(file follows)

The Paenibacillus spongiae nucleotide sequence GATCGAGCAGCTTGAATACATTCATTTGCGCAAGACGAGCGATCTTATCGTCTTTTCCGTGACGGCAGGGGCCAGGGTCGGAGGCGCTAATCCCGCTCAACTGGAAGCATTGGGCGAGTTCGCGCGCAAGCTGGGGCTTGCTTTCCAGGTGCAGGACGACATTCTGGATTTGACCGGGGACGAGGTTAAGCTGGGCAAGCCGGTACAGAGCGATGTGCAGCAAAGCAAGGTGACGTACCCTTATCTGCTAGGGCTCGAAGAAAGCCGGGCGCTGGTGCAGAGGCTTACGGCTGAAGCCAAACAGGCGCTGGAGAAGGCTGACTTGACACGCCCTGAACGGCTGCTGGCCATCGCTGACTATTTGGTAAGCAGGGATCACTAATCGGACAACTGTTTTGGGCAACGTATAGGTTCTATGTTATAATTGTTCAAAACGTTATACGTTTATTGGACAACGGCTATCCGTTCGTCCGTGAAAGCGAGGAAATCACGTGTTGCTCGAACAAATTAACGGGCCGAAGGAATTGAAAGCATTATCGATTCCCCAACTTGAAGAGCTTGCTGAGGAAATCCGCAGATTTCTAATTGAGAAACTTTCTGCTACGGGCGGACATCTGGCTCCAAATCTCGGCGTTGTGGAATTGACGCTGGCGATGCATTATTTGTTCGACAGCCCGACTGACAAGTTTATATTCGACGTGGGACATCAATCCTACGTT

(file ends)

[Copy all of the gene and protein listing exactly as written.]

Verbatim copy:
The Paenibacillus spongiae nucleotide sequence GATCGAGCAGCTTGAATACATTCATTTGCGCAAGACGAGCGATCTTATCGTCTTTTCCGTGACGGCAGGGGCCAGGGTCGGAGGCGCTAATCCCGCTCAACTGGAAGCATTGGGCGAGTTCGCGCGCAAGCTGGGGCTTGCTTTCCAGGTGCAGGACGACATTCTGGATTTGACCGGGGACGAGGTTAAGCTGGGCAAGCCGGTACAGAGCGATGTGCAGCAAAGCAAGGTGACGTACCCTTATCTGCTAGGGCTCGAAGAAAGCCGGGCGCTGGTGCAGAGGCTTACGGCTGAAGCCAAACAGGCGCTGGAGAAGGCTGACTTGACACGCCCTGAACGGCTGCTGGCCATCGCTGACTATTTGGTAAGCAGGGATCACTAATCGGACAACTGTTTTGGGCAACGTATAGGTTCTATGTTATAATTGTTCAAAACGTTATACGTTTATTGGACAACGGCTATCCGTTCGTCCGTGAAAGCGAGGAAATCACGTGTTGCTCGAACAAATTAACGGGCCGAAGGAATTGAAAGCATTATCGATTCCCCAACTTGAAGAGCTTGCTGAGGAAATCCGCAGATTTCTAATTGAGAAACTTTCTGCTACGGGCGGACATCTGGCTCCAAATCTCGGCGTTGTGGAATTGACGCTGGCGATGCATTATTTGTTCGACAGCCCGACTGACAAGTTTATATTCGACGTGGGACATCAATCCTACGTT